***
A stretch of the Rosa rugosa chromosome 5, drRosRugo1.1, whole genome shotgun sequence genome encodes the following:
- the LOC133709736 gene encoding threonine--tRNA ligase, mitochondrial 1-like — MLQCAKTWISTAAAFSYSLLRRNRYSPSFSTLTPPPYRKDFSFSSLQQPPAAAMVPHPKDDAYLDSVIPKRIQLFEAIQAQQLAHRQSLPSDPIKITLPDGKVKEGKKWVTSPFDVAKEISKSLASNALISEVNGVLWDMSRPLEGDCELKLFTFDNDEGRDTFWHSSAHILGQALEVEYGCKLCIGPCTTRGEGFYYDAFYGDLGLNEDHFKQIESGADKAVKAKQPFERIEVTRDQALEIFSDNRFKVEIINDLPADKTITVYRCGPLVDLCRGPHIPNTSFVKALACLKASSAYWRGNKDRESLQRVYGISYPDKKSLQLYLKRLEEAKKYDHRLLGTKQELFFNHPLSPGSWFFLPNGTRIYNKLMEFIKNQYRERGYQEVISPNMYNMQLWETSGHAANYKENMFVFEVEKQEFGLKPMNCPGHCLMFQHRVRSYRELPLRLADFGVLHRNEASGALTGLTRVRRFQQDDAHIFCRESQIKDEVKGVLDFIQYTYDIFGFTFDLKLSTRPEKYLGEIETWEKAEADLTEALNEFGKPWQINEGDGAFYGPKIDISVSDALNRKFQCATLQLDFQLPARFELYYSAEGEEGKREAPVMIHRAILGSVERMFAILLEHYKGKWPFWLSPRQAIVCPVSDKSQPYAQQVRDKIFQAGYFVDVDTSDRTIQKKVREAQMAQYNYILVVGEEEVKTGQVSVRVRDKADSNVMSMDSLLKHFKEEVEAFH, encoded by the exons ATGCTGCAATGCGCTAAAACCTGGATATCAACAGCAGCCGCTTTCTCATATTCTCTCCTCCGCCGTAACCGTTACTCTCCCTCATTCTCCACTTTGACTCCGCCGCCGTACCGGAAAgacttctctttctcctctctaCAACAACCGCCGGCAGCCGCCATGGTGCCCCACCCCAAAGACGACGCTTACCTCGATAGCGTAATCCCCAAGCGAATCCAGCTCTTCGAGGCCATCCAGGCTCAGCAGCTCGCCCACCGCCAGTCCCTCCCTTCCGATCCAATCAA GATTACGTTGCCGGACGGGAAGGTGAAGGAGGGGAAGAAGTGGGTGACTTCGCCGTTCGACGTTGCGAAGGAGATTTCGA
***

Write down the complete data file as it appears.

A stretch of the Rosa rugosa chromosome 5, drRosRugo1.1, whole genome shotgun sequence genome encodes the following:
- the LOC133709736 gene encoding threonine--tRNA ligase, mitochondrial 1-like — MLQCAKTWISTAAAFSYSLLRRNRYSPSFSTLTPPPYRKDFSFSSLQQPPAAAMVPHPKDDAYLDSVIPKRIQLFEAIQAQQLAHRQSLPSDPIKITLPDGKVKEGKKWVTSPFDVAKEISKSLASNALISEVNGVLWDMSRPLEGDCELKLFTFDNDEGRDTFWHSSAHILGQALEVEYGCKLCIGPCTTRGEGFYYDAFYGDLGLNEDHFKQIESGADKAVKAKQPFERIEVTRDQALEIFSDNRFKVEIINDLPADKTITVYRCGPLVDLCRGPHIPNTSFVKALACLKASSAYWRGNKDRESLQRVYGISYPDKKSLQLYLKRLEEAKKYDHRLLGTKQELFFNHPLSPGSWFFLPNGTRIYNKLMEFIKNQYRERGYQEVISPNMYNMQLWETSGHAANYKENMFVFEVEKQEFGLKPMNCPGHCLMFQHRVRSYRELPLRLADFGVLHRNEASGALTGLTRVRRFQQDDAHIFCRESQIKDEVKGVLDFIQYTYDIFGFTFDLKLSTRPEKYLGEIETWEKAEADLTEALNEFGKPWQINEGDGAFYGPKIDISVSDALNRKFQCATLQLDFQLPARFELYYSAEGEEGKREAPVMIHRAILGSVERMFAILLEHYKGKWPFWLSPRQAIVCPVSDKSQPYAQQVRDKIFQAGYFVDVDTSDRTIQKKVREAQMAQYNYILVVGEEEVKTGQVSVRVRDKADSNVMSMDSLLKHFKEEVEAFH, encoded by the exons ATGCTGCAATGCGCTAAAACCTGGATATCAACAGCAGCCGCTTTCTCATATTCTCTCCTCCGCCGTAACCGTTACTCTCCCTCATTCTCCACTTTGACTCCGCCGCCGTACCGGAAAgacttctctttctcctctctaCAACAACCGCCGGCAGCCGCCATGGTGCCCCACCCCAAAGACGACGCTTACCTCGATAGCGTAATCCCCAAGCGAATCCAGCTCTTCGAGGCCATCCAGGCTCAGCAGCTCGCCCACCGCCAGTCCCTCCCTTCCGATCCAATCAA GATTACGTTGCCGGACGGGAAGGTGAAGGAGGGGAAGAAGTGGGTGACTTCGCCGTTCGACGTTGCGAAGGAGATTTCGA